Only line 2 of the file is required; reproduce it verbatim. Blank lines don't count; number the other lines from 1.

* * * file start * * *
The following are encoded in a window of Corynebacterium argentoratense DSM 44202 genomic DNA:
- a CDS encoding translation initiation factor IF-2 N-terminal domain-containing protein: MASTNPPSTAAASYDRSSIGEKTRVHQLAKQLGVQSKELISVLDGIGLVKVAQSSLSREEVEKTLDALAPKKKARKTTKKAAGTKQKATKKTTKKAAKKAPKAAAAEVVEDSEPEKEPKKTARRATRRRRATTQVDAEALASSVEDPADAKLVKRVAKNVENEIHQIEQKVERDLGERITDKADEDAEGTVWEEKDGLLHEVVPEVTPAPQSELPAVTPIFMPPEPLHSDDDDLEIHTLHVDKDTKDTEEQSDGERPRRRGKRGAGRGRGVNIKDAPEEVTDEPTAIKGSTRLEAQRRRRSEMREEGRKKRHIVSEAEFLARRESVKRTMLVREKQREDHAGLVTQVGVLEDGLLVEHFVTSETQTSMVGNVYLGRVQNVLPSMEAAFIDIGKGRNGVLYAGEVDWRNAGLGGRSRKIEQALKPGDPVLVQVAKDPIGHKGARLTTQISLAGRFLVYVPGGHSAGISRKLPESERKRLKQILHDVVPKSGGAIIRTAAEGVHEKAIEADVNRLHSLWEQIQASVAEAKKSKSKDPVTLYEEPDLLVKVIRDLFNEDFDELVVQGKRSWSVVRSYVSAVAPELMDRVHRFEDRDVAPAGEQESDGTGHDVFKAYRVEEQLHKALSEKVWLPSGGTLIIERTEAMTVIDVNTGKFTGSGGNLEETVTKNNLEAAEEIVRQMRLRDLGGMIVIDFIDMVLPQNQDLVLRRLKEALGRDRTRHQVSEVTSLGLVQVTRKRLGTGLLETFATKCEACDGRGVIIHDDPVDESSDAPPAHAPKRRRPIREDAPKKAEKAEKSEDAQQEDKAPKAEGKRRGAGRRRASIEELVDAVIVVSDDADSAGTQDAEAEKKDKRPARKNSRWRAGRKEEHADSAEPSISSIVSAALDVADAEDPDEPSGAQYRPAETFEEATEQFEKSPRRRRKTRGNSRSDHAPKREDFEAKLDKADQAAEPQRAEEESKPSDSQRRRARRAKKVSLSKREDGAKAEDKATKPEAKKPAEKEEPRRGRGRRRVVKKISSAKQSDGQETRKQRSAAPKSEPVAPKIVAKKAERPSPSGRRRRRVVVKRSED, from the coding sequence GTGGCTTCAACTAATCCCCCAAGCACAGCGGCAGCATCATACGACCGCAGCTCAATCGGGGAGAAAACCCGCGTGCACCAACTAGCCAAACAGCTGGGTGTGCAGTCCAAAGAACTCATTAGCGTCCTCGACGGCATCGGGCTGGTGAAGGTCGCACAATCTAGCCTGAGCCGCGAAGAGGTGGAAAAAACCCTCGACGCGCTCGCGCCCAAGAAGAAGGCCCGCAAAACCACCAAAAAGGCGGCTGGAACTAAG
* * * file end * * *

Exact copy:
- a CDS encoding translation initiation factor IF-2 N-terminal domain-containing protein: MASTNPPSTAAASYDRSSIGEKTRVHQLAKQLGVQSKELISVLDGIGLVKVAQSSLSREEVEKTLDALAPKKKARKTTKKAAGTKQKATKKTTKKAAKKAPKAAAAEVVEDSEPEKEPKKTARRATRRRRATTQVDAEALASSVEDPADAKLVKRVAKNVENEIHQIEQKVERDLGERITDKADEDAEGTVWEEKDGLLHEVVPEVTPAPQSELPAVTPIFMPPEPLHSDDDDLEIHTLHVDKDTKDTEEQSDGERPRRRGKRGAGRGRGVNIKDAPEEVTDEPTAIKGSTRLEAQRRRRSEMREEGRKKRHIVSEAEFLARRESVKRTMLVREKQREDHAGLVTQVGVLEDGLLVEHFVTSETQTSMVGNVYLGRVQNVLPSMEAAFIDIGKGRNGVLYAGEVDWRNAGLGGRSRKIEQALKPGDPVLVQVAKDPIGHKGARLTTQISLAGRFLVYVPGGHSAGISRKLPESERKRLKQILHDVVPKSGGAIIRTAAEGVHEKAIEADVNRLHSLWEQIQASVAEAKKSKSKDPVTLYEEPDLLVKVIRDLFNEDFDELVVQGKRSWSVVRSYVSAVAPELMDRVHRFEDRDVAPAGEQESDGTGHDVFKAYRVEEQLHKALSEKVWLPSGGTLIIERTEAMTVIDVNTGKFTGSGGNLEETVTKNNLEAAEEIVRQMRLRDLGGMIVIDFIDMVLPQNQDLVLRRLKEALGRDRTRHQVSEVTSLGLVQVTRKRLGTGLLETFATKCEACDGRGVIIHDDPVDESSDAPPAHAPKRRRPIREDAPKKAEKAEKSEDAQQEDKAPKAEGKRRGAGRRRASIEELVDAVIVVSDDADSAGTQDAEAEKKDKRPARKNSRWRAGRKEEHADSAEPSISSIVSAALDVADAEDPDEPSGAQYRPAETFEEATEQFEKSPRRRRKTRGNSRSDHAPKREDFEAKLDKADQAAEPQRAEEESKPSDSQRRRARRAKKVSLSKREDGAKAEDKATKPEAKKPAEKEEPRRGRGRRRVVKKISSAKQSDGQETRKQRSAAPKSEPVAPKIVAKKAERPSPSGRRRRRVVVKRSED, from the coding sequence GTGGCTTCAACTAATCCCCCAAGCACAGCGGCAGCATCATACGACCGCAGCTCAATCGGGGAGAAAACCCGCGTGCACCAACTAGCCAAACAGCTGGGTGTGCAGTCCAAAGAACTCATTAGCGTCCTCGACGGCATCGGGCTGGTGAAGGTCGCACAATCTAGCCTGAGCCGCGAAGAGGTGGAAAAAACCCTCGACGCGCTCGCGCCCAAGAAGAAGGCCCGCAAAACCACCAAAAAGGCGGCTGGAACTAAG